Wednesday News: Families belong together


NC AG JOSH STEIN JOINS LAWSUIT AGAINST TRUMP ON SEPARATING IMMIGRANT FAMILIES: North Carolina Attorney General Josh Stein joined a lawsuit on Tuesday challenging the Trump administration's policy that has forced the separation of more than 2,000 children from their parents along the southwestern border. Stein also sent a letter to the Homeland Security secretary asking for a list of any parents or children being housed in North Carolina because of this policy and the facilities where they are placed if that is the case. "Like millions of North Carolinians, I watched in horror as the Trump Administration stripped thousands of children away from their parents,” Stein said in a statement announcing the legal action.

ACTIVISTS STAGE RALEIGH PROTEST OF TRUMP'S IMMIGRATION POLICIES: Several dozen protesters gathered in North Carolina's capital to demand that President Donald Trump's administration swiftly reunite immigrant families separated at the border. Organizers of the protest Tuesday at the Terry Sanford Federal Building in Raleigh say they also want to get the attention of elected officials such as U.S. Sen. Thom Tillis. They want North Carolina politicians to push back on Trump administration immigration policies. The protesters gathered on the sidewalk to chant and sing around lunchtime. The building houses federal courtrooms and one of Tillis's offices. Demonstrators held signs with messages including "Dreamers Make America Great" and "Oust GOP Trump Enablers."

TRUMP'S BOY MCMASTER SQUEAKS BY IN SC REPUBLICAN GUBERNATORIAL PRIMARY: McMaster won his primary runoff Tuesday night against John Warren, 52-48 percent with 85 percent of precincts reporting, according to early numbers reported by the Associated Press – in large part thanks to Trump’s endorsement, which brought the president to the state on the eve of the election. Trump holds an 80 percent approval rating among South Carolina Republicans, according to a Winthrop University poll from April. Now McMaster has until November 6 to make the case that South Carolina benefits from that friendship, too. It won’t be an easy case to make. For all the fights McMaster has taken to Washington on behalf of the state, the incumbent Republican has relatively little to show for his effort.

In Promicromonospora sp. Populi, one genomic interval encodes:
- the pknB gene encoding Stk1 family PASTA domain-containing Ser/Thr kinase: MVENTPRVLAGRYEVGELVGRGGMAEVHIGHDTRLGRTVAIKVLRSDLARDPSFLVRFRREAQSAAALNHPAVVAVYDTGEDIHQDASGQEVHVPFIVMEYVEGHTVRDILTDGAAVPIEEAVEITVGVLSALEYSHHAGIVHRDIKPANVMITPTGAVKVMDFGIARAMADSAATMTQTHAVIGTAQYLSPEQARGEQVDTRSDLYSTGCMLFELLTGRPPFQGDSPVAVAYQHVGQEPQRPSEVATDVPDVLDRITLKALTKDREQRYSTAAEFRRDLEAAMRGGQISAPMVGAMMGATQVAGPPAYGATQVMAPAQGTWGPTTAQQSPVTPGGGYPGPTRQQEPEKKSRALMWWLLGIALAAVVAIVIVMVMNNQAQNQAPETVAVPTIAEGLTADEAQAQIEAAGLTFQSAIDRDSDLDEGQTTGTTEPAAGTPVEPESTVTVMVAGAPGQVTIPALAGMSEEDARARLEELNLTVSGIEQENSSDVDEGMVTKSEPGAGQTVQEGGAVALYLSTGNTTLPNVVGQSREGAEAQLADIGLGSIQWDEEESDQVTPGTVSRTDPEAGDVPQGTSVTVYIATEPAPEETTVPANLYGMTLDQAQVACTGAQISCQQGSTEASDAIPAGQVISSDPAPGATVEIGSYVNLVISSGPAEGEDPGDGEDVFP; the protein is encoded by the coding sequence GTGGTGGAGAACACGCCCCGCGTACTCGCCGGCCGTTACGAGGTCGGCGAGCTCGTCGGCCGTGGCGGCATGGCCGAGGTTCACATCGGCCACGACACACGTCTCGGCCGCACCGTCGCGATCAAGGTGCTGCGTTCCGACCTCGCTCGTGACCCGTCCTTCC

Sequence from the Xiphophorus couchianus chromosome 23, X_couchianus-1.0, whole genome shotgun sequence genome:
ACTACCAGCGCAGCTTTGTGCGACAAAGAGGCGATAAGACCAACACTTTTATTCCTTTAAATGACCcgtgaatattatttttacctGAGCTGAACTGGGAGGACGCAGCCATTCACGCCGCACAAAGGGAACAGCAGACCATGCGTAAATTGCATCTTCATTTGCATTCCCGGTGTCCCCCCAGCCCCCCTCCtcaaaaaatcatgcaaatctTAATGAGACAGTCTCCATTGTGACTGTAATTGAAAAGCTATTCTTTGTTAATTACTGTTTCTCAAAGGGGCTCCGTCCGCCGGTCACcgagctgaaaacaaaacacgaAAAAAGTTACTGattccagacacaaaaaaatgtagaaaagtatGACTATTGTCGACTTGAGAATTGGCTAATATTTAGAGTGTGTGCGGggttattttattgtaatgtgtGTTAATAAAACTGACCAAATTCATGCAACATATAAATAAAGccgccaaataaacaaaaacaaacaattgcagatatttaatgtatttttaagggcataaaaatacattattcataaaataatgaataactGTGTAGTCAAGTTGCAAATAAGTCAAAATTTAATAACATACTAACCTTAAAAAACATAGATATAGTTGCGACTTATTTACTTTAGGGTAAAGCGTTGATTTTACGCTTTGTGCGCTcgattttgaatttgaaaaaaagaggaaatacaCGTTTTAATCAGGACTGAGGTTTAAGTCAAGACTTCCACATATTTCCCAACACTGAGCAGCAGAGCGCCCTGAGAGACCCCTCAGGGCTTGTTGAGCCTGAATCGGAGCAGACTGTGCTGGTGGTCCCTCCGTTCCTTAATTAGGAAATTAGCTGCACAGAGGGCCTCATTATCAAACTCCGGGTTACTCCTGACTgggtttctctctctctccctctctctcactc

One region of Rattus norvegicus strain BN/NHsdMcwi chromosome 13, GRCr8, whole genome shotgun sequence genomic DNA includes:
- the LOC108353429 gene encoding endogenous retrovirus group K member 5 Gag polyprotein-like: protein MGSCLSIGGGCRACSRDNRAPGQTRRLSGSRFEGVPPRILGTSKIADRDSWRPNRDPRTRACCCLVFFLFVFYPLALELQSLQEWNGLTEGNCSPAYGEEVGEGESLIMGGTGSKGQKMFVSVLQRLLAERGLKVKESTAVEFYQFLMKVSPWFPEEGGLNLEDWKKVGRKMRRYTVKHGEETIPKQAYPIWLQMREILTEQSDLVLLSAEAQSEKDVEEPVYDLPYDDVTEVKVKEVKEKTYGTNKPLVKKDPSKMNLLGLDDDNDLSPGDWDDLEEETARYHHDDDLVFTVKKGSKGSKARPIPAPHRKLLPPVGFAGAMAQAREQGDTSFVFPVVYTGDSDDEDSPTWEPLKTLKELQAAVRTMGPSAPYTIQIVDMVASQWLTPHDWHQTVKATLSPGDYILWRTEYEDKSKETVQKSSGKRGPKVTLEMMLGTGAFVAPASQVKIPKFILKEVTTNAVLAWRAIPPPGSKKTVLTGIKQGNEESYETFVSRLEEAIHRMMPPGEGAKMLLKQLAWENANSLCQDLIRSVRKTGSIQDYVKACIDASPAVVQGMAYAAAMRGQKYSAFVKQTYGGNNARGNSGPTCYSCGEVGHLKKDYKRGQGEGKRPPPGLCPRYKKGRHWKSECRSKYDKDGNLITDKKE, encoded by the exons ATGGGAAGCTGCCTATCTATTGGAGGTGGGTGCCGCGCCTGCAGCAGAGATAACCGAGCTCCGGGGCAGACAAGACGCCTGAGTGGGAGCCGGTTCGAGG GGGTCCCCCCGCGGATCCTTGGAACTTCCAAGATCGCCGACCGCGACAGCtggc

ANGRY AT HARLEY-DAVIDSON, TRUMP MAKES WILD ACCUSATIONS AND EMPTY THREATS: President Donald Trump accused Harley-Davidson Inc. of using his trade war with the European Union as an excuse to move production overseas. But his latest attacks on Twitter were factually incorrect about the motorcycle maker’s plans. A day after Harley said it would shift output of bikes destined for EU markets out of the U.S. to avoid 31 percent tariffs, Trump cited two earlier decisions Harley made to open a new plant in Thailand and close one in Missouri. Trump incorrectly said Harley was moving production to Asia from the U.S., when in fact the expansion in Thailand was unrelated to the closing in Missouri. Trump also threatened to tax any motorcycles the company ships into the U.S. That’s an empty threat because Harley sells motorcycles in the U.S. from American factories and is unlikely to import additional two-wheelers.

THE GORSUCH EFFECT: SUPREME COURT GIVES THUMB'S UP TO TRUMP MUSLIM TRAVEL BAN: A Syrian refugee who had been tapped for possible resettlement to the United States says his hopes have been squashed for good by the Supreme Court decision to uphold a Trump administration travel ban for Syria and four other Muslim-majority countries. Mahmoud Mansour, 44, a father of four, said Wednesday that "this is a decision against humanity." The Mansours, who were undergoing security vetting as part of resettlement efforts at one point, had once hoped to reunite with other family members in the U.S. They fled Syria in 2012, and now feel trapped in Jordan, their overburdened host country. Even before the Supreme Court ruling, the Trump administration had reduced the maximum global number of refugees the U.S. is willing to absorb in 2017 from 110,000 to 50,000.